What's in a Complaint?
I am certainly no saint when it comes to complaining. Take an example from just the other day. I had spent an afternoon coaching clients at Omega. During my lunch break I went for a peaceful stroll through the garden and enjoyed a delicious and healthy salad. I felt at home in myself, relaxed and fulfilled. How I wish the story ended there, everything all neat and flowing. Life happened next. Driving home, someone sharply cut me off and I had to swerve to avoid getting clipped. When I walked into the house, the sink was full of dishes, and my husband and 5 year old son were hungry and cranky with no dinner plans underway. The garbage needed emptying, the cat litter needed scooping, and the house was too hot. Gone was the sheen of satisfaction and peace. Gone was my center. I think I said a few disgruntled words under my breath, and with a huff set about to cooking, clearing and cleaning.
It was only later, after the dishes had been washed and put away, after my son had been tucked into bed, that I had the space to reflect on the contrast my day had given me. How could I have gone about this a different way? Where did I lose my inner peace, and how can it be so darn fleeting?
Then I remembered a piece of coaching wisdom: A complaint is really an unspoken request. It is up to you whether you sit with your complaint, or make a request to counter the complaint. An appropriate request is actionable, it creates effect upon the cause of the complaint. Try this exercise... Make a list of complaints that you currently have, leaving a little space under each one. It doesn't have to be reasonable, just wherever you feel like things aren't going your way. Next, compose a request to counter each complaint. Make your requests to specific people where possible, to those who have the ability to do something with your request. Now, go ahead and actually follow through with as many requests as you possibly can. Here is the catch... the person on the receiving end always has the right to say yes, no or counteroffer.
Using my example, rather than just stuffing my complaints deep down inside of me, what were my specific complaints and what requests could I have made? Maybe some of the requests are a bit of a stretch, but hey, a girl can dream! Here are just 5 examples from that afternoon.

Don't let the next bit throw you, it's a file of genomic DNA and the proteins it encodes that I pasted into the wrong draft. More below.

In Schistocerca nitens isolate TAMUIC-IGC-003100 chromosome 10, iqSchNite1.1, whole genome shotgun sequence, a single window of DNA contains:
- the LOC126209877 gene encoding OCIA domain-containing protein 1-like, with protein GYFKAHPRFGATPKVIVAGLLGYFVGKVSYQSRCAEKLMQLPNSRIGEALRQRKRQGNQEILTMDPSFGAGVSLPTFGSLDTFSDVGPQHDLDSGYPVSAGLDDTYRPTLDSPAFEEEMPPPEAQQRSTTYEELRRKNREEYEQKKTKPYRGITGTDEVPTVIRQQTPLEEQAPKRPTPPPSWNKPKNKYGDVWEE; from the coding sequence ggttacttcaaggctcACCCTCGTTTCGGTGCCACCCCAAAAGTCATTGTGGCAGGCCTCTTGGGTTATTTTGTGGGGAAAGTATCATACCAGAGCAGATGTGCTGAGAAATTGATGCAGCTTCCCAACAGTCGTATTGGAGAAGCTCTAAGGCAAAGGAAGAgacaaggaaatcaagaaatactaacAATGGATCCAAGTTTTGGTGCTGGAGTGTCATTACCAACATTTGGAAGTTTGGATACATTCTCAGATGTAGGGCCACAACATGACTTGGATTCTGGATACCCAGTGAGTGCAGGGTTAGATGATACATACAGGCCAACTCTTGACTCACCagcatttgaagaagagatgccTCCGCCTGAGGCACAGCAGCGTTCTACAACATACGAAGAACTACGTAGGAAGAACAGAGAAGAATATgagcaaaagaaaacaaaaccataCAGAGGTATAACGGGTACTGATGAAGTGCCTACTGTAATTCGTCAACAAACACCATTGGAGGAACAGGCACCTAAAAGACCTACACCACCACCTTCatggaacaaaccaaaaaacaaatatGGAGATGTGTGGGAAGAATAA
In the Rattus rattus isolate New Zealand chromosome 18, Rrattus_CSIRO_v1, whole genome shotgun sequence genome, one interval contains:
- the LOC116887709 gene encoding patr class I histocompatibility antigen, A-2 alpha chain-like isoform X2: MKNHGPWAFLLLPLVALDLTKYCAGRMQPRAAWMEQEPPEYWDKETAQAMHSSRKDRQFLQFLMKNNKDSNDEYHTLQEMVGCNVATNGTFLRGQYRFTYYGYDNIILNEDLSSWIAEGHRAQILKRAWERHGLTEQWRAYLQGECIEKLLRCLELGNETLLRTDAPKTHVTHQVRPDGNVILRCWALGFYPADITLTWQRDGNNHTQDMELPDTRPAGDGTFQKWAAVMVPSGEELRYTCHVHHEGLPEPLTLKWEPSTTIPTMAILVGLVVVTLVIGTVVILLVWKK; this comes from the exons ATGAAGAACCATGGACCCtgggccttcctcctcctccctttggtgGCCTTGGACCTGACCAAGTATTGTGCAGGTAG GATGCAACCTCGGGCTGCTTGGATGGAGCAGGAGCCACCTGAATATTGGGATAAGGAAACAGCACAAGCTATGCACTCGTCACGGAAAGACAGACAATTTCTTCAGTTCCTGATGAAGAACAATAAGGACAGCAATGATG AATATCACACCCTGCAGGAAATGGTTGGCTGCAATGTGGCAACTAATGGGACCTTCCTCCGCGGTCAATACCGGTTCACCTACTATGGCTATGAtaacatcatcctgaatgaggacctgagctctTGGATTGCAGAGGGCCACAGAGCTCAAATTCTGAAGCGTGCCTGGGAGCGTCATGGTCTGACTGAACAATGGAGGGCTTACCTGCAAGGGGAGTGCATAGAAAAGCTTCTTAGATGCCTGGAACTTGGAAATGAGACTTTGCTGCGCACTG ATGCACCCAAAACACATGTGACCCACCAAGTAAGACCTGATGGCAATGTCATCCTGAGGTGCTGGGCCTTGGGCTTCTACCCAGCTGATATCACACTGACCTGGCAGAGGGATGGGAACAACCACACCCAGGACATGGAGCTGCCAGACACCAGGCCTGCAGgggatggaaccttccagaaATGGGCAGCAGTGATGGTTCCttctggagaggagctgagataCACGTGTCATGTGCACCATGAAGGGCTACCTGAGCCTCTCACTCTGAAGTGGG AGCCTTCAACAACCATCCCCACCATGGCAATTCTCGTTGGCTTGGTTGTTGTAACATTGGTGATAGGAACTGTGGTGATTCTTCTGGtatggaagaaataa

1. I hate irresponsible drivers!
2. I can't stand coming home to a messy house after a long day of work!
3. I feel like I have to do it all!
4. I'd like to get some help around here!
5. I'm hungry too! Where is my dinner?
Now if we turn those complaints into requests, this is what it would look like:
1. Mayor/Police Chief: Could you please station a police officer on this road everyday during rush hour because people are always speeding on this stretch of road?
2. Joey, would you please take care of the cat litter and the garbage while I get dinner started?
3. Joey, will you take over all the cooking and cleaning for one week?
4. Joey, will you hire a maid to come to the house once a week so I don't have to do all the housework?
5. Joey, will you cook dinner or order out for us tonight?
I had fun making this list, and in reality I would probably only take action on numbers 2 and 5. It helps to free up some energy though by not limiting yourself and stretching your imagination to see what is possible. After all, it's just a request!
Turn that energy behind your complaint into something meaningful. Speak up, effect change and be forever changed!
Melissa Eppard lives in the beautiful Hudson Valley, NY area with her young son and talented musician husband. After overcoming breast cancer in her mid-30's, she knows that nothing is guaranteed in life. As a Personal Life Coach she has made it her mission to ignite the spark of purposeful living and creative fire in everyone she meets. www.MelissaEppardCoaching.com